Currently viewing the category: "Caterpillars and Pupa"
What's That Bug? does not endorse extermination

Subject: Red Spotted Purple Caterpillar
Location: High Springs, Fl.
August 15, 2017 3:10 pm
Just wanted to share these photos of a Red Spotted Purple caterpillar that was on my wild cherry tree. My husband got me the tree so that I could have the butterflies but we get very few of them. Their survival rate is low on our property due to so many predators. For protection the next ones to show up are going into the habitat with cuttings . They do become gorgeous butterflies.
Signature: Elizabeth

Red Spotted Purple Caterpillar

Dear Elizabeth,
Thanks so much for sending in your images of a Red Spotted Purple Caterpillar.  We agree that the Red Spotted Purple is a gorgeous butterfly, and sometime back we waxed philosophically that it might be the prettiest North American butterfly.

What's That Bug? does not endorse extermination

Subject: Elephant Hawk Moth
Location: Minden, Ontario
August 14, 2017 7:28 pm
Hi! I believe I also have an Elephant Hawk Moth larva/caterpillar in my yard – I took these photos last week & compared it to the one posted on August 7th from BC and they appear to be the same.
Signature: Sandy

Yellow-Banded Day Sphinx Caterpillar

Dear Sandy,
While there are some similarities between your caterpillar and the Elephant Hawkmoth Caterpillar, that is a European species that has been introduced to the Pacific Northwest, and to the best of our knowledge, it is not found in Ontario.  Your caterpillar is in the same family, the Hawkmoth or Sphinx Moth family Sphingidae, but it has the unusual characteristic of lacking a caudal horn in its final instar, and possessing a caudal bump where the horn has been shed.  Your caterpillar is a Yellow-Banded Day Sphinx,
Proserpinus flavofasciata, and we verified its identity on BugGuide and Sphingidae of the Americas. where it states ” Larvae feed on willow weed (Epilobium) and possibly thimbleberry (Rubus parviflorus).

What's That Bug? does not endorse extermination

Subject: PetrH
Location: Czech republic, Moravičany
August 13, 2017 10:22 pm
Can not find what it is, will someone please help me?
Signature: PetrH

Elephant Hawkmoth Caterpillar

Dear PetrH,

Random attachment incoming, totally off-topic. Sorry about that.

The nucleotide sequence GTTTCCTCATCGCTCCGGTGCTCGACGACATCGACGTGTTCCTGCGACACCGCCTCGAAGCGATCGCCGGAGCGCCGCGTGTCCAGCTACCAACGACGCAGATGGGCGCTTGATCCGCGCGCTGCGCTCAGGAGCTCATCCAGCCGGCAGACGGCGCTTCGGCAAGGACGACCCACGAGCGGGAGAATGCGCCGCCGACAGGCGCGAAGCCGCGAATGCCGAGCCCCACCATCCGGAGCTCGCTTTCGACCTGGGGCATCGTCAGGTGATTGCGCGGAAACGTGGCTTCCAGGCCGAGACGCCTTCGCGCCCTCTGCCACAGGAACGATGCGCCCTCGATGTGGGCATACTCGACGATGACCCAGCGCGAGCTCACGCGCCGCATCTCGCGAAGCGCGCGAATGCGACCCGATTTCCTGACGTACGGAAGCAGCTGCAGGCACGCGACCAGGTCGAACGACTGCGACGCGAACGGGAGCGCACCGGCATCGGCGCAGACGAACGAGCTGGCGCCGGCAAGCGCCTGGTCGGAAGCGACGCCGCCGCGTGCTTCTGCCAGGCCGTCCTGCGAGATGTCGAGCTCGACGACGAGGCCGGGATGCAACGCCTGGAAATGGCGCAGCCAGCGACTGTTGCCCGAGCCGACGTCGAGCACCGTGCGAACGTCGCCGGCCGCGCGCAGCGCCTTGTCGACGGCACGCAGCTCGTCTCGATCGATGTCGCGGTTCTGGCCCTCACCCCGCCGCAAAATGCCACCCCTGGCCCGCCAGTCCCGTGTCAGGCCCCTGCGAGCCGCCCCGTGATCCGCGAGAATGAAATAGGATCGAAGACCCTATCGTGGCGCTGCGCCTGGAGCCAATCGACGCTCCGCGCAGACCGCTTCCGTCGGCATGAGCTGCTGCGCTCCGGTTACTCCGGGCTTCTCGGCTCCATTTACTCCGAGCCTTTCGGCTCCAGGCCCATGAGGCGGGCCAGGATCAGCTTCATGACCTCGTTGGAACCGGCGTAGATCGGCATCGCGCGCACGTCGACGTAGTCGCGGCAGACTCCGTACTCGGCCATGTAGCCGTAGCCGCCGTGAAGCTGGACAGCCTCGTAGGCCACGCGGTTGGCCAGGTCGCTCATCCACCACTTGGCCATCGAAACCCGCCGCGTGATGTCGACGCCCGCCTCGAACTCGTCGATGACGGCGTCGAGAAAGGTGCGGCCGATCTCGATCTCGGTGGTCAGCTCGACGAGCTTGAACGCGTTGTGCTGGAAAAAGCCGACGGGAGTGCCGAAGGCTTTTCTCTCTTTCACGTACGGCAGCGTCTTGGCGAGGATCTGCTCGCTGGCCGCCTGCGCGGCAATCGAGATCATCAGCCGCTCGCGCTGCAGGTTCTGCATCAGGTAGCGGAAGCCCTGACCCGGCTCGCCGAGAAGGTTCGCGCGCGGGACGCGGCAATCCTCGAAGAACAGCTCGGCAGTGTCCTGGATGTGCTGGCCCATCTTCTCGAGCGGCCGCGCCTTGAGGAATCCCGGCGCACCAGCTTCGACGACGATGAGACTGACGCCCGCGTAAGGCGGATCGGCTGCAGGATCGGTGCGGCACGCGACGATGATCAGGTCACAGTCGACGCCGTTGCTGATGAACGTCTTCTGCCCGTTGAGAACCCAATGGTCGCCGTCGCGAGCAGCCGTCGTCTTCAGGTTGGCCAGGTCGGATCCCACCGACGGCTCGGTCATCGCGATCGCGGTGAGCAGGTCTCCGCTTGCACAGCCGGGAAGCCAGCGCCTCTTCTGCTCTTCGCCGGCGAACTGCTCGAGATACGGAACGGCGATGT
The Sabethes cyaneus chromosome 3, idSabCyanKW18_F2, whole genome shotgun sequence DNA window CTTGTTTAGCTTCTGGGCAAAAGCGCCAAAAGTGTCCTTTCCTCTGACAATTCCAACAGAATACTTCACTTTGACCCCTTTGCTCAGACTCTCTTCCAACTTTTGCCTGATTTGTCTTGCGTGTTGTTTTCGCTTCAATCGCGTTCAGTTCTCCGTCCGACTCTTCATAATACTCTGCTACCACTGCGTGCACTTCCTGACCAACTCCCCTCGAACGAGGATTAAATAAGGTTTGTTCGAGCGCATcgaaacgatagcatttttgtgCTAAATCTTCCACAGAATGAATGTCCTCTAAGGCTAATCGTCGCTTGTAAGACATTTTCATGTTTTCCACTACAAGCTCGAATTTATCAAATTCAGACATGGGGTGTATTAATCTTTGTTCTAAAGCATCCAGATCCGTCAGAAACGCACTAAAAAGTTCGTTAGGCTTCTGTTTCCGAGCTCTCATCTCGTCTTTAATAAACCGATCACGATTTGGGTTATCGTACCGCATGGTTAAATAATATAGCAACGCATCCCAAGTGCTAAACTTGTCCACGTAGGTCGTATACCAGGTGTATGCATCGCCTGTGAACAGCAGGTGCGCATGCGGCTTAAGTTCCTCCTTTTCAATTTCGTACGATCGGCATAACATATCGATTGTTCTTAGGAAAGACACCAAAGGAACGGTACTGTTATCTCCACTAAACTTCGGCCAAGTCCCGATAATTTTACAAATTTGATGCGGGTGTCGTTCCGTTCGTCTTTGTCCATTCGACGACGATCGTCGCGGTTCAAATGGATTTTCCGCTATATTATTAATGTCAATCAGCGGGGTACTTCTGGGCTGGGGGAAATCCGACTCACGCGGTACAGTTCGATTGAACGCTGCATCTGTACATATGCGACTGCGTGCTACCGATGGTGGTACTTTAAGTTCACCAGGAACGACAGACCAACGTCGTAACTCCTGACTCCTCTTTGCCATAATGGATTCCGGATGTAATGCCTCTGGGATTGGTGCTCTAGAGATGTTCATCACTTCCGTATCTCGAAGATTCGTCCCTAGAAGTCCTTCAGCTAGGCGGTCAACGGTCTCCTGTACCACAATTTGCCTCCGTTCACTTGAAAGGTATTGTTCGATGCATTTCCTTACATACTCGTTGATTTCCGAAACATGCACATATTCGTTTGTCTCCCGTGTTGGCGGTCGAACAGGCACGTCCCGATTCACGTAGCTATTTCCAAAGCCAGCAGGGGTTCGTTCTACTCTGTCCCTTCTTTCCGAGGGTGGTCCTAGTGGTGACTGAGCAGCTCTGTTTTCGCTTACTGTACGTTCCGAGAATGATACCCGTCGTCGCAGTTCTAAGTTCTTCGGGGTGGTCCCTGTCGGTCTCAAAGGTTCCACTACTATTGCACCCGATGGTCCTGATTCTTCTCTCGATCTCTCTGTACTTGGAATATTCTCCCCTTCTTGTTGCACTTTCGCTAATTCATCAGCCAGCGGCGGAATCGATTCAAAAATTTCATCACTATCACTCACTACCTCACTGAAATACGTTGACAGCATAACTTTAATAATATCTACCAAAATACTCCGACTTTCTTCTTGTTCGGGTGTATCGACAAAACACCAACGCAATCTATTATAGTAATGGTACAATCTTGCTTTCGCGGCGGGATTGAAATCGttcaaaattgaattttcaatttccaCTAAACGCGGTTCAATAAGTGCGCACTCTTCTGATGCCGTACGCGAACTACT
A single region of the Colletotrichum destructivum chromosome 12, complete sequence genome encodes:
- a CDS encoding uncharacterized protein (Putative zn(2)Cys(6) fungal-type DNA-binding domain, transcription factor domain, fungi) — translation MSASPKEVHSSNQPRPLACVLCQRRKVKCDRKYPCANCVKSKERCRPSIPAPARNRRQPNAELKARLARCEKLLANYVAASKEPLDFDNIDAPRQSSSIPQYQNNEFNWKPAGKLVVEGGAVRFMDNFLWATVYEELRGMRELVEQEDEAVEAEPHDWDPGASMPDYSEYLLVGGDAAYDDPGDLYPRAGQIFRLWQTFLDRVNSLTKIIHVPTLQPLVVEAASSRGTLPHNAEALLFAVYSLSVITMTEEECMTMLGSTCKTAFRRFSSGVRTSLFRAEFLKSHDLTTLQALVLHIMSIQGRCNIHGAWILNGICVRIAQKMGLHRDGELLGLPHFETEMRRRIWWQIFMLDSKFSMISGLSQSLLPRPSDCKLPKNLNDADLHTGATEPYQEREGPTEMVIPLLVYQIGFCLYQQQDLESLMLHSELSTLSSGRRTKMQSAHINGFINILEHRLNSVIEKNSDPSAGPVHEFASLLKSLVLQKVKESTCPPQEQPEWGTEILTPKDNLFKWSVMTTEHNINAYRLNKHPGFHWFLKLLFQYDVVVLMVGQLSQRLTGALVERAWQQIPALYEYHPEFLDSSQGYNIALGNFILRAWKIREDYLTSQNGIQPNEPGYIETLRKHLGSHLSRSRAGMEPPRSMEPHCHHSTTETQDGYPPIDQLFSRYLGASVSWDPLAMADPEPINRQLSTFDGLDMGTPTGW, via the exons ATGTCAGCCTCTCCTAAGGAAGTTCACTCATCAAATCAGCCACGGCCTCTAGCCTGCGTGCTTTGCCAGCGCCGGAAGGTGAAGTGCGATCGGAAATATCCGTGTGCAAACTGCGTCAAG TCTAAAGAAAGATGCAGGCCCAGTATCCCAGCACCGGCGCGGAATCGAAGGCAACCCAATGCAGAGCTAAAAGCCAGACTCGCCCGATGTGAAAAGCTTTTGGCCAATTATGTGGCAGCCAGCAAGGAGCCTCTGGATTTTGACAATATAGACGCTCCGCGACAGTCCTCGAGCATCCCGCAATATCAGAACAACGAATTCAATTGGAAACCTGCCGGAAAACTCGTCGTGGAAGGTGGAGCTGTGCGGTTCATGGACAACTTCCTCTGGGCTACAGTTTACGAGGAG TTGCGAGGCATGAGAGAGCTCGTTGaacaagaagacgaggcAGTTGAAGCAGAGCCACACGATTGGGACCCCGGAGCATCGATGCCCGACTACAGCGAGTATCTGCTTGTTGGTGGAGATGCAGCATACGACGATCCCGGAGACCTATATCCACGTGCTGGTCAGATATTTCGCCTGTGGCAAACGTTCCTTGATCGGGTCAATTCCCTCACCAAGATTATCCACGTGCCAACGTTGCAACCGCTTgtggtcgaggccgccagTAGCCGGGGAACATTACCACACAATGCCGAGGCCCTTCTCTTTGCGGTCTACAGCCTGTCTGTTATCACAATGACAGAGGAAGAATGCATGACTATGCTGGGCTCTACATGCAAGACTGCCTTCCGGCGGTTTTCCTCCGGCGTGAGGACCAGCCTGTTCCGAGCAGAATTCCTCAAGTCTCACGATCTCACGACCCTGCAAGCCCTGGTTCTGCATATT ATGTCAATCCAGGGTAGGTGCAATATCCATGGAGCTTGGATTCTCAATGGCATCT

This is an Elephant Hawkmoth Caterpillar,
Deilephila elpenor, and according to Learn About Butterflies:  “The caterpillar is brownish-grey, marked with a network of fine dark lines, much like the folds in the skin of an elephant’s trunk. When it walks, the caterpillar habitually sways the front segments from side to side, again reminiscent of the movement of an elephant’s trunk. The anal segment bears a short horn. The first two abdominal segments each bear a pair of pink and black eye-like markings. If the caterpillar becomes alarmed, it retracts its head, which compresses the thoracic segments and causes these ‘false eyes’ to expand. This gives the caterpillar a snake-like appearance, which presumably acts as a deterrent to predators.”

What's That Bug? does not endorse extermination

Subject: What type of big is this?
Location: Tox, Ak
August 11, 2017 11:16 pm
We stayed at a camp in Tok, Alaska and while walking back came across this weird umm thing/bug can not figure out what it is.
Signature: Adrianna Miller

Gallium Sphinx Caterpillar

Dear Adrianna,
This is a Hornworm, the caterpillar of a Sphinx Moth in the family Sphingidae.  According to Sphingidae of the Americas, there are not many species found in Alaska, and we are quite certain because of the black color and red horn, that this is the Caterpillar of a Gallium Sphinx,
Hyles gallii.  More information on the species, also called the Bedstraw Hawkmoth, can be found on Sphingidae of the Americas. 

Thank you very much, the only thing we couldn’t see was the spots and I think that was because it was so dusty.

Also when we touched it with a stick it curled up and stuck the horn out, is that what it does?
Adrianna T. Miller
If they feel threatened, many Caterpillars will curl up.
What's That Bug? does not endorse extermination

Subject: Fluorescent green caterpillar
Location: Ibaraki, Japan
August 10, 2017 10:15 pm
Found this little guy (ca 3cm) wandering the road near my house today and wondering what he is/what he’s going to be. Have found a lot of similar caterpillars online in the stinging slug variety, but none that match him perfectly.
Can you help identify him for me?
Signature: Nina

Stinging Slug Caterpillar

Dear Nina,
This is a Stinging Slug Caterpillar in the family Limacodidae, and as its name indicates, it is capable of stinging if it is carelessly handled.  We have found matching images on the internet with two different genus names.  This FlickR image is identified as
Latoia consocia, and JP Moths identifies it as Parasa consocia.

What's That Bug? does not endorse extermination

Subject: Paddle caterpillar
Location: Detroit, Oregon
August 10, 2017 9:39 pm
Hi bugman! My family and I went out for a walk and found this little guy hanging out on a leaf. We though you might like to have this photo!
Signature: Kristina Schafer

Paddle Caterpillar

Dear Kristina,
First we need to commend you on your correct identification of a Paddle Caterpillar,
Acronicta funeralis.  The first time we received an image of a Paddle Caterpillar many years ago, we tried unsuccessfully to identify it.  It is quite a distinctive looking species, and not easily confused with any other caterpillar.  Your image is especially beautiful.

What's That Bug? does not endorse extermination